Student Ken says group is one of his favorite aspects of school at Horizon. “I’m struggling, but I’m not the only one,” he says. “I can look at others, and…we’re all struggling and we all care about each other. We kind of help each other out.”

And when they’re not in group therapy or working on their studies, students get to let off some steam. Once a week, Horizon staff take the students to a neighborhood health club. Sometimes, they’ll even get lunch at the nearby mall, as a special treat.

Credit Rachel Morello
Horizon students play a pickup basketball game with their teacher, Ket, at a local health club. Staff try to get students out of the classroom a few times per week.

Director Traci Goll says she tries to incorporate the gym and similar field trips to teach the kids healthy habits -- “life skills,” she calls them.

“Do you feel like the mom in some of these situations?” I ask Goll.

“Oh yeah! They call me mom,” Goll laughs. “I had one call me ‘grandma,’ that really ticked me off!”

Goll says students in recovery have extra needs, so it takes extra attention and resources to get them through school. That often means extra money, too – something many recovery programs struggle to find.

Schools like Horizon are generally private programs. They rely on outside groups for funding, so budgets aren’t always stable. In fact, two former recovery programs in Wisconsin had to shut their doors because of funding issues.

To increase access for students, some state lawmakers hope to fund another recovery program like Horizon, among other initiatives to curb the state's growing opioid epidemic.

How much does a recovery school cost?

Money pays for things like drug tests – Horizon requires each student to take one random test per week, in order to stay enrolled.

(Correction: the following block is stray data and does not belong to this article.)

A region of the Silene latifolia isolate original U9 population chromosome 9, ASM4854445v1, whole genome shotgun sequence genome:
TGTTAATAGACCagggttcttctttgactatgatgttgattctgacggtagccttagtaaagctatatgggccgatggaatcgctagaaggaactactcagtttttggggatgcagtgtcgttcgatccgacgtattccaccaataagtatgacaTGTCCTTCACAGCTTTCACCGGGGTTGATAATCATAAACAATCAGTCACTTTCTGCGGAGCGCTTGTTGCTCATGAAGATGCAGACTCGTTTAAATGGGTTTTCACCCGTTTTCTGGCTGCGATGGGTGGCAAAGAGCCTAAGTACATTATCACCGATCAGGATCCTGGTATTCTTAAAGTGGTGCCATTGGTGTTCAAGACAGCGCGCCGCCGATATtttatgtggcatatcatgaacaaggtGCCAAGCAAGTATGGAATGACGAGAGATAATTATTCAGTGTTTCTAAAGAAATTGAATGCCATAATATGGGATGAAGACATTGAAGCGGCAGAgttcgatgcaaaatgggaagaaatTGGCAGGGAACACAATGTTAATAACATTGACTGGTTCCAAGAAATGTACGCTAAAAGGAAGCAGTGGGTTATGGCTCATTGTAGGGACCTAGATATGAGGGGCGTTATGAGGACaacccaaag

Drug tests aren’t part of your “average” school day, but they are part of this program that has proven to work. Research shows kids in recovery schools like Horizon have better sobriety levels and better grades than students with addictions who remain in regular class settings.

Hear Rachel Morello's story about the challenges of paying for a school that teacher more than reading, writing & arithmetic.

“The kids that are in recovery schools tend to have needs in education, of course, but also in health & human services, for their substance use disorders,” says Dr. Paul Moberg, who studies recovery schools out of UW-Madison. “Many of them have concomitant mental health issues that need to be provided for. A lot of them also have issues with family relationships and dynamics, and maybe one-third or so are also involved in juvenile justice systems.”

Moberg points out that in addition to teachers and building costs, Horizon has to cover things such as drug tests, counselors and summer school -- so kids can continue to get the attention they need year-round.